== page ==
Tag Archives: particular sadness of lemon cake

Dying To Read..

14 Jun

These are a few books that I’m so excited to read that I’m practically tying myself to a chair to prevent the inevitable sprinting to Chapters to buy them. I am typically a patient(ish) person – I’ll see a book I want to read, either online, in the paper or in the store, and then I’ll place a hold for pickup at my library. The only problem is that sometimes, other people want to read the same books that I do. Then what happens is I get stuck in an inevitable holds lineup of anywhere from 7 to 44 people. And the line never gets any shorter. It’s so frustrating. And yes, I’m the type of person to check my library holds online 4 times a day. Guess what people! READ FASTER! But, since I’m poor and cheap, I must sit patient(ish)ly and await my turn to read said books. Sigh. Such is the life of a reader, I suppose.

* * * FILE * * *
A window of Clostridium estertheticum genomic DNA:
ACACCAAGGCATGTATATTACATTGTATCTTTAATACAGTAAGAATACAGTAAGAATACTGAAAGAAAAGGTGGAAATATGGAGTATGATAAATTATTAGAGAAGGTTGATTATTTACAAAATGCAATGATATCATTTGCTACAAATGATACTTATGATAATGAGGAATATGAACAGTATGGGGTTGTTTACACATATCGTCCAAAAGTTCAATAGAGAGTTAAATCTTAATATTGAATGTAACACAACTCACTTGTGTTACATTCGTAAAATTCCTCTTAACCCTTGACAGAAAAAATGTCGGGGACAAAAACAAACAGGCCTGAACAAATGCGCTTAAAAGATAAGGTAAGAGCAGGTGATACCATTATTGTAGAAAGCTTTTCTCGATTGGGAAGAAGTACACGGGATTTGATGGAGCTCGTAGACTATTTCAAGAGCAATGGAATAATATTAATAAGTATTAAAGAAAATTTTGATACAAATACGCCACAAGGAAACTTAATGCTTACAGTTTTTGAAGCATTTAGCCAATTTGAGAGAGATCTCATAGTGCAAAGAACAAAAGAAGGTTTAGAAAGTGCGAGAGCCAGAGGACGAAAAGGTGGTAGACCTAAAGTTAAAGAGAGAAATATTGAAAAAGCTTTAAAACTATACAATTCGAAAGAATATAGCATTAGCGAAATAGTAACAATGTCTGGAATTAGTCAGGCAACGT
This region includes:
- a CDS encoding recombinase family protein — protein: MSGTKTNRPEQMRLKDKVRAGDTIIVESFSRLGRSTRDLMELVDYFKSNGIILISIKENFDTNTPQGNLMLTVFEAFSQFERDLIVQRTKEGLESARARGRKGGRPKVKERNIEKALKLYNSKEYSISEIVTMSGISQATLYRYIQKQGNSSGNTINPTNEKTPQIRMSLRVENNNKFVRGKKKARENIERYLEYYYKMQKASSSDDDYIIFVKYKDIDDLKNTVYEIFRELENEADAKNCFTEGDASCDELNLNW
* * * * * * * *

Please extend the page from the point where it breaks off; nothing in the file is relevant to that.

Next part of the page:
Anywho, here they are: the ‘I-Can’t-Wait-To-Reads’!

The Particular Sadness of Lemon Cake

By: Aimee Bender

First, read the reviews from The Globe and Mail and The Millions.

Photo thanks to opl.on.ca

And here’s the book description from Amazon.ca:

On the eve of her ninth birthday, unassuming Rose Edelstein, a girl at the periphery of schoolyard games and her distracted parents’ attention, bites into her mother’s homemade lemon-chocolate cake and discovers she has a magical gift: she can taste her mother’s emotions in the cake. She discovers this gift to her horror, for her mother—her cheerful, good-with-crafts, can-do mother—tastes of despair and desperation. Suddenly, and for the rest of her life, food becomes a peril and a threat to Rose.

The curse her gift has bestowed is the secret knowledge all families keep hidden—her mother’s life outside the home, her father’s detachment, her brother’s clash with the world. Yet as Rose grows up she learns to harness her gift and becomes aware that there are secrets even her taste buds cannot discern.

The Particular Sadness of Lemon Cake is a luminous tale about the enormous difficulty of loving someone fully when you know too much about them. It is heartbreaking and funny, wise and sad, and confirms Aimee Bender’s place as “a writer who makes you grateful for the very existence of language.